Today my plan was to catch the train from Krakow out to Auschwitz. Like always I’d over researched everything and planned it all out. Before I’d even left Krakow those plans were thrown out the window. I had an 8.40 entry time into the museum/memorial so I only really had one window of time to travel the 50 odd km. I’d prebooked a ticket on the train and there was one that left at 5.56am. They don’t run frequently in the morning.
When I got to the station the train has been changed to a bus, however in the bus terminal there was no indication which bus it was and the info desk was closed and no one could help me find it. I could have just cut my losses for the day and done a prebooked tour on Thursday instead, but if that fell through or one wasn’t available at late notice I would have lost my opportunity to visit this site completely. So I just walked back into Krakow and ordered an Uber. This cost me $70. The uber was way faster than the train and I had enough time to get breakfast and coffee.
The main website is not clear, but there is food available at the main Auschwitz site (nothing at Birkenau though). There are also three bookshops there, they are all independent and the same book can be a different price.
I will update a seperate page later on the actual logistics of visiting Auschwitz and some of the options available and link to it from here.
Why visit Auschwitz ? This is a part of WW2 history that has interested me for a long time and given I had a few free days in Europe to see what ever I wanted, this was high on my list of potential candidates. Its a strange place to visit. Its a museum, a grave yard and the largest crime scene in human history.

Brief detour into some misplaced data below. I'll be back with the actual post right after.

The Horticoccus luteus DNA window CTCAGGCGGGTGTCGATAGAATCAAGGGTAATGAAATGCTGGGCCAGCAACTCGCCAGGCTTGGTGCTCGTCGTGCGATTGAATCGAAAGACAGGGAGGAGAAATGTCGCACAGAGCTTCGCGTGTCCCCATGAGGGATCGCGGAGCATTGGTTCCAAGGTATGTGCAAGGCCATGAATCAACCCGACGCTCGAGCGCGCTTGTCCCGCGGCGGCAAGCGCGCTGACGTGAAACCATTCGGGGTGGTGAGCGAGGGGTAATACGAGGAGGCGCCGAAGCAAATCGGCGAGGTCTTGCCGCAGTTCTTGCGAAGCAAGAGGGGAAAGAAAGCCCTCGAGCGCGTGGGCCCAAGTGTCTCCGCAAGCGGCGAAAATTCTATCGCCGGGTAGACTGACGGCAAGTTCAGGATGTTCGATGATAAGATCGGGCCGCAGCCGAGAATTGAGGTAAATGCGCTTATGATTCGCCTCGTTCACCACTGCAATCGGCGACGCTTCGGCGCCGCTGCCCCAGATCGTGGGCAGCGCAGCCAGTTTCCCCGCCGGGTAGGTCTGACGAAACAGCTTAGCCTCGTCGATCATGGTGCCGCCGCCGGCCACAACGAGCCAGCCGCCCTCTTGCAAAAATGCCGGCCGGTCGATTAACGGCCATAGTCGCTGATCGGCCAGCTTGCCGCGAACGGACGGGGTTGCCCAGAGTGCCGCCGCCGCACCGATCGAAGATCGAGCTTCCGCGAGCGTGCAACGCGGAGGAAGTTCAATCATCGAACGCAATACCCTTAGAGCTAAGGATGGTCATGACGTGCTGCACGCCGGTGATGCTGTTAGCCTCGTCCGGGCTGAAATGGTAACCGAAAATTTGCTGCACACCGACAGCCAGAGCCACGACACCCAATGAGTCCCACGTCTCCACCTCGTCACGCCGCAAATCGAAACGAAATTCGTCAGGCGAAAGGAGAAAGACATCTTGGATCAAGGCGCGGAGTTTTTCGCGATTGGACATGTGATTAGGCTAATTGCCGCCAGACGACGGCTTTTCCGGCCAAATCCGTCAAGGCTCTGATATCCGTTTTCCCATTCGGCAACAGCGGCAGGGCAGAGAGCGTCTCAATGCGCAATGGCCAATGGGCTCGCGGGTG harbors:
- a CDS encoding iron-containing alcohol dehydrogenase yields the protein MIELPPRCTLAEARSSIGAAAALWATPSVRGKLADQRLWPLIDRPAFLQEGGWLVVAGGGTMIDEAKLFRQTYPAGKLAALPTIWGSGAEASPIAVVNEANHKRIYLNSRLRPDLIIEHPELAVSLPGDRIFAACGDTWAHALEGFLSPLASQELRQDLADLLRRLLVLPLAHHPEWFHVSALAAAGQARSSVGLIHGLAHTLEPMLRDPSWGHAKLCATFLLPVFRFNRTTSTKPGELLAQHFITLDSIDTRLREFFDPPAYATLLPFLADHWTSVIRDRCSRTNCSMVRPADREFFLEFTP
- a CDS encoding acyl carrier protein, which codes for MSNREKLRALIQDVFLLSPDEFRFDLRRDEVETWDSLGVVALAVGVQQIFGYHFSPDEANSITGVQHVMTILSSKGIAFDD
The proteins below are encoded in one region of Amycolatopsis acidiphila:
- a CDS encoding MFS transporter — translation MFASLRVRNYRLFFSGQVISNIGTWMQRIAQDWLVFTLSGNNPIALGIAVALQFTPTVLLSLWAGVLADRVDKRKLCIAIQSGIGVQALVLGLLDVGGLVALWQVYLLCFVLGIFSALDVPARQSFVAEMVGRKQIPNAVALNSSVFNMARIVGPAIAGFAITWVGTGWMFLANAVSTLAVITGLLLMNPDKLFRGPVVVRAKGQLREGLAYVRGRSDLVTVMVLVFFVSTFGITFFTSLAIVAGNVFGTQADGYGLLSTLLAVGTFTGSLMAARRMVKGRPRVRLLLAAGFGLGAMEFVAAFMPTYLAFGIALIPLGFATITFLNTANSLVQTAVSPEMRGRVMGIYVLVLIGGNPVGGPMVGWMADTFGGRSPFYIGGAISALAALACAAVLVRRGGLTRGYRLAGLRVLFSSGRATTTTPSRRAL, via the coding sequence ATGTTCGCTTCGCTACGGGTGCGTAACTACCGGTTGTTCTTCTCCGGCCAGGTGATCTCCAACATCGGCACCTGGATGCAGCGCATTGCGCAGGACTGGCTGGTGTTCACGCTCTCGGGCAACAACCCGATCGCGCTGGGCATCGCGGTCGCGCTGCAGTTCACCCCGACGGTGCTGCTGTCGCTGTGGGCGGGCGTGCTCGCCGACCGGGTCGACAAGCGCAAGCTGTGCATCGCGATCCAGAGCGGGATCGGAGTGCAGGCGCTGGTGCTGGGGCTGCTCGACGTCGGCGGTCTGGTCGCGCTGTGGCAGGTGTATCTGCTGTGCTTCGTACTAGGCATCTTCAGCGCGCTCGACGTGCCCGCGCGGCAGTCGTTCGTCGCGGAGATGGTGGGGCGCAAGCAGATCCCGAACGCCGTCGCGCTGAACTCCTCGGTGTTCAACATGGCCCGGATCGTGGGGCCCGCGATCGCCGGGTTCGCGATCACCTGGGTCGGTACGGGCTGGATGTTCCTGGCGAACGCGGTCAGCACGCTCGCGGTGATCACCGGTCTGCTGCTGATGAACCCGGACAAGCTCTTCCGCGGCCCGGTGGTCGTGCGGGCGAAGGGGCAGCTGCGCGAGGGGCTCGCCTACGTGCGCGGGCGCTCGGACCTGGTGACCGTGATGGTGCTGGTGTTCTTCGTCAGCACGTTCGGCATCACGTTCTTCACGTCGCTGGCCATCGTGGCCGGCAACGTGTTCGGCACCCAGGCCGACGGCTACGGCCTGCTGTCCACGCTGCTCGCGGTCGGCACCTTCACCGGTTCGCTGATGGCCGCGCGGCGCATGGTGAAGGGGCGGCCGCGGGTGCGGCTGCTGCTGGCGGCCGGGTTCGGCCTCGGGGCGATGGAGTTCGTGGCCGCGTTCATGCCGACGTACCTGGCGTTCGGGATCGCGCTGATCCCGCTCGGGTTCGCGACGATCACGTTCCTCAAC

I expected the place to be really spooky and inside some of the buildings it truly is (especially the crematorium and the displays with human hair, luggage, shoes, glasses). I think it was the shoes that stunned me the most, over 1 million people were killed here yet there is only a small selection the shoes on display, but its none the less vast. It ran almost the entire length of the building and there would be enough shoes (including children’s shoes) to fill a number of shipping containers. There was also human hair that had been *woven* into fabric. After leaving that building I really felt like I just wanted to vomit.
One thing that I didn’t think about at the time but I realise now since I’ve left is that while there were people everywhere, apart from the odd guide talking the place is virtually silent inside the grounds. The only thing you hear really are people walking around and birds chirping. Photographs were allowed in most places except the crematorium and the rooms with actual human remains.
Auschwitz gets a lot of tourists and they do a good job of managing the sheer number of people that want to visit. I was here in the peak summer period, and yes it was crowded but also it wasn’t. In some sections I had difficultly manoeuvring around the guided tours that were stopped in building looking at things and at other times I was the only person there looking at displays. There is so much to see here, if you were to read every display in every building it would take you days. I spent about 3 hours just at the Auschwitz 1 camp before taking the shuttle to the Birkenau camp.